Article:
not so long ago, my brother and i were watching a show called Band of Brothers. we enjoyed the way that it portrayed the war from many perspectives. it inspired an epic idea. "we should watch every World War II movie in chronological order from the date that the stories take place." we didn't do it of course. a movie marathon of that size would devour our entire lives. i like the idea though. even if the majority of the movies are fictional, seeing Casablanca, Indiana Jones, and Life is Beautiful in that context would give one the slightest hint at how earth shaking a world war really is. how it reverberates across the planet, affecting everyone.

this illustration was composited from a two page border that i drew for a Pasadena Weekly story titled Voices from the Wilderness. you can view the actual border by clicking here. it was featured in their tribute to the anniversary of September 11th.

while drawing it, i kept thinking about my favorite World War II movie, The Thin Red Line. the film is narrated by several soldiers and i feel certain that the writer who prepared the screenplay was also a poet. because the soldiers' thoughts are elegant, heartbreaking, and thought provoking. while these men struggle for life though, the director lingers on the establishing shots. his footage pays special attention to the birds, snakes, lizards, and flora that also occupy the battlegrounds. the message was not lost on me: life rages in innumerable forms. humanity occupies only one strata of the world.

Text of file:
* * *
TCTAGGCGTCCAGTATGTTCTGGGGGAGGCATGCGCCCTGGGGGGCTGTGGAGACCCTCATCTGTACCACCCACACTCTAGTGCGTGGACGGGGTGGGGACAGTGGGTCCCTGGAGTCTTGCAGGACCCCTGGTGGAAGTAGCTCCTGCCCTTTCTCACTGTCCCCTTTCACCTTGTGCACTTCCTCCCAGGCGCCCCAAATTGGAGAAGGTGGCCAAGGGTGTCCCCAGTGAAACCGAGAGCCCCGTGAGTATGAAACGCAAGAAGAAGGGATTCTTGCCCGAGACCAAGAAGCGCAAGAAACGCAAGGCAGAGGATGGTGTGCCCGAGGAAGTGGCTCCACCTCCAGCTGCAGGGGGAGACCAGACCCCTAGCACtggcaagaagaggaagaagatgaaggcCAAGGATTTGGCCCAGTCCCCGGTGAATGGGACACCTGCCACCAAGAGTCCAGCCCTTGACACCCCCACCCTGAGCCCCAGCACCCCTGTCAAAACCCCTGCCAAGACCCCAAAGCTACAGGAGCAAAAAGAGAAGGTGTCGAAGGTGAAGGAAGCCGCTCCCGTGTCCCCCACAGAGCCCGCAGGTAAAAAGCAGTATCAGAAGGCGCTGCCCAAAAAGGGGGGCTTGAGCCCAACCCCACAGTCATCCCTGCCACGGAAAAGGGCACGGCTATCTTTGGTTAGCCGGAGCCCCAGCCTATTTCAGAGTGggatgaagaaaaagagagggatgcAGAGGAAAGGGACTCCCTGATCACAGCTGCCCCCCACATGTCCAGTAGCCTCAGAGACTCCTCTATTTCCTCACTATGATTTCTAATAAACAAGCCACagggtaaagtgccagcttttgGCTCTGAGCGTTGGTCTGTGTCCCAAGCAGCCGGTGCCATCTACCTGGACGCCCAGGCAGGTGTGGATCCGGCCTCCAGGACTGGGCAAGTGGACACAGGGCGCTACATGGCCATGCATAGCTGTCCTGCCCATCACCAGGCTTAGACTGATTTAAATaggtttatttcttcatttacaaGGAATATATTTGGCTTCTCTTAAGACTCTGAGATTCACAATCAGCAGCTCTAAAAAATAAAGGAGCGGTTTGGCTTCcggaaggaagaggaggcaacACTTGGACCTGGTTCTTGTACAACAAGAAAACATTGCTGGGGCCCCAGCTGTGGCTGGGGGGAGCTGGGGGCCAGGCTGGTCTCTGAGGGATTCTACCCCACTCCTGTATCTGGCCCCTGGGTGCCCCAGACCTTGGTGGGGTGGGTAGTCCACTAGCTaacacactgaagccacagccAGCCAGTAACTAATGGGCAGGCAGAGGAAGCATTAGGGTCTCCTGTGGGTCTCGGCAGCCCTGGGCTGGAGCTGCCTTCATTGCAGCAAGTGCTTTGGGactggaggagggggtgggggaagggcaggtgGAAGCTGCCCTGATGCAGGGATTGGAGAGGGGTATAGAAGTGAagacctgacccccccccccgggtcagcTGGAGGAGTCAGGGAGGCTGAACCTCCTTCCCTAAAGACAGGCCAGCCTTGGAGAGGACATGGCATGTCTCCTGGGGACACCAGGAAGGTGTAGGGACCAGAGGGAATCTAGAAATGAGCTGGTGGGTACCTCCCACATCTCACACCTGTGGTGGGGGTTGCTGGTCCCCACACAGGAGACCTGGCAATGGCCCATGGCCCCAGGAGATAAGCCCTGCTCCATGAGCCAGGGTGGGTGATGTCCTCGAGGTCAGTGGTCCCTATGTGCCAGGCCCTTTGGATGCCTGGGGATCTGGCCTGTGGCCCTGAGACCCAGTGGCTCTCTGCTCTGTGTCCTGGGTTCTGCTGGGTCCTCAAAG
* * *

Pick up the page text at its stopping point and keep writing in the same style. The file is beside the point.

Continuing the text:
on September 11th, 2001, i was a teacher at a kindergarten. if not for the thousands of people who lost their lives that morning, it would have been one of the most beautiful days of my life. because parents raced home to retrieve their children. they held them so close and so long. even the parents who didn't wisk their children away to parks or movies -many did that- stayed with their kids longer than usual. they paid special attention to them. one mom stayed with our class all day. when naptime came, she slept on the floor next to her son's cot.

these paragraphs and this drawing illustrate something that one of my four year olds said when someone asked her the BIG question: what happens after we die?

her answer: everything stays the same, except for you.

© 2003 rama hughes